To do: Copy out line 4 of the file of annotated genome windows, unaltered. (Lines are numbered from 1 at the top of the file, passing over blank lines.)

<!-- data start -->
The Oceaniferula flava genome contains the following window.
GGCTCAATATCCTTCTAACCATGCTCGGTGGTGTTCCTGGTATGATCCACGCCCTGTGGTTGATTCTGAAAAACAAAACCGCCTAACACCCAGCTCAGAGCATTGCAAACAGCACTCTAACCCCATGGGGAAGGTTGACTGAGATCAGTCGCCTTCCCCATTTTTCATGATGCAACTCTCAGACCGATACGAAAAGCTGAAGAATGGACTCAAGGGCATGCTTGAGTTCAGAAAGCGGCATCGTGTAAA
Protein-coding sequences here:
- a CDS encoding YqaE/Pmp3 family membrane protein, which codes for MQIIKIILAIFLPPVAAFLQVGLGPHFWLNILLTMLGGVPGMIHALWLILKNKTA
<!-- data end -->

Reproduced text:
- a CDS encoding YqaE/Pmp3 family membrane protein, which codes for MQIIKIILAIFLPPVAAFLQVGLGPHFWLNILLTMLGGVPGMIHALWLILKNKTA